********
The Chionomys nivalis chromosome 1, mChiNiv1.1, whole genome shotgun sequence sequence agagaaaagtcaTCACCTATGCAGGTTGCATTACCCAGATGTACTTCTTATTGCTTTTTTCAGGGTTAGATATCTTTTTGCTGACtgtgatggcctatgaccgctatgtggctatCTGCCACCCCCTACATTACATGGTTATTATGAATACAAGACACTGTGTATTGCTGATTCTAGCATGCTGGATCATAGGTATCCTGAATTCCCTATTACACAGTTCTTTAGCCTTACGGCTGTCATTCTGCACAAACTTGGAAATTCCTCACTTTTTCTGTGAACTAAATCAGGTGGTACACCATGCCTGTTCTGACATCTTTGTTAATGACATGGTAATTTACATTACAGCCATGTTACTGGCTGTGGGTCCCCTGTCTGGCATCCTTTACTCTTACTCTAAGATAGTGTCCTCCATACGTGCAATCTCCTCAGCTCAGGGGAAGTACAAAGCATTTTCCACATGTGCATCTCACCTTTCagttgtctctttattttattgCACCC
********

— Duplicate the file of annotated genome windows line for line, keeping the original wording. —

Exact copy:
The Chionomys nivalis chromosome 1, mChiNiv1.1, whole genome shotgun sequence sequence agagaaaagtcaTCACCTATGCAGGTTGCATTACCCAGATGTACTTCTTATTGCTTTTTTCAGGGTTAGATATCTTTTTGCTGACtgtgatggcctatgaccgctatgtggctatCTGCCACCCCCTACATTACATGGTTATTATGAATACAAGACACTGTGTATTGCTGATTCTAGCATGCTGGATCATAGGTATCCTGAATTCCCTATTACACAGTTCTTTAGCCTTACGGCTGTCATTCTGCACAAACTTGGAAATTCCTCACTTTTTCTGTGAACTAAATCAGGTGGTACACCATGCCTGTTCTGACATCTTTGTTAATGACATGGTAATTTACATTACAGCCATGTTACTGGCTGTGGGTCCCCTGTCTGGCATCCTTTACTCTTACTCTAAGATAGTGTCCTCCATACGTGCAATCTCCTCAGCTCAGGGGAAGTACAAAGCATTTTCCACATGTGCATCTCACCTTTCagttgtctctttattttattgCACCC